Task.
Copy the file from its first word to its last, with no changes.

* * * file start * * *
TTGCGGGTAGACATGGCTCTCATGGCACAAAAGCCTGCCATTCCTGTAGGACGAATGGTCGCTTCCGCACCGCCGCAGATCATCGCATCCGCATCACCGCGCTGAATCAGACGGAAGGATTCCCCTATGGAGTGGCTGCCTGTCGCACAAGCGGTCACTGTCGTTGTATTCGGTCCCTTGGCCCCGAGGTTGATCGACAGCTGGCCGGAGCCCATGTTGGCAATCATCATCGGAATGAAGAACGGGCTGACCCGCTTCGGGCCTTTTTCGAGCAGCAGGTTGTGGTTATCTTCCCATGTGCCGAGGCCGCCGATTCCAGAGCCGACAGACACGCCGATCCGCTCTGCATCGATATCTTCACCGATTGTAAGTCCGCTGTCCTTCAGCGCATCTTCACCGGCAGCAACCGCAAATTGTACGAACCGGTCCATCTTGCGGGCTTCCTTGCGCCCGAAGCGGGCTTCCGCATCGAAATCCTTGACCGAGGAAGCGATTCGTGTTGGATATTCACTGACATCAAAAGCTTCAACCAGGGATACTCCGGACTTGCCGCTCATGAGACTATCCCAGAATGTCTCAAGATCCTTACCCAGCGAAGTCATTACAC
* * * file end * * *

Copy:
TTGCGGGTAGACATGGCTCTCATGGCACAAAAGCCTGCCATTCCTGTAGGACGAATGGTCGCTTCCGCACCGCCGCAGATCATCGCATCCGCATCACCGCGCTGAATCAGACGGAAGGATTCCCCTATGGAGTGGCTGCCTGTCGCACAAGCGGTCACTGTCGTTGTATTCGGTCCCTTGGCCCCGAGGTTGATCGACAGCTGGCCGGAGCCCATGTTGGCAATCATCATCGGAATGAAGAACGGGCTGACCCGCTTCGGGCCTTTTTCGAGCAGCAGGTTGTGGTTATCTTCCCATGTGCCGAGGCCGCCGATTCCAGAGCCGACAGACACGCCGATCCGCTCTGCATCGATATCTTCACCGATTGTAAGTCCGCTGTCCTTCAGCGCATCTTCACCGGCAGCAACCGCAAATTGTACGAACCGGTCCATCTTGCGGGCTTCCTTGCGCCCGAAGCGGGCTTCCGCATCGAAATCCTTGACCGAGGAAGCGATTCGTGTTGGATATTCACTGACATCAAAAGCTTCAACCAGGGATACTCCGGACTTGCCGCTCATGAGACTATCCCAGAATGTCTCAAGATCCTTACCCAGCGAAGTCATTACAC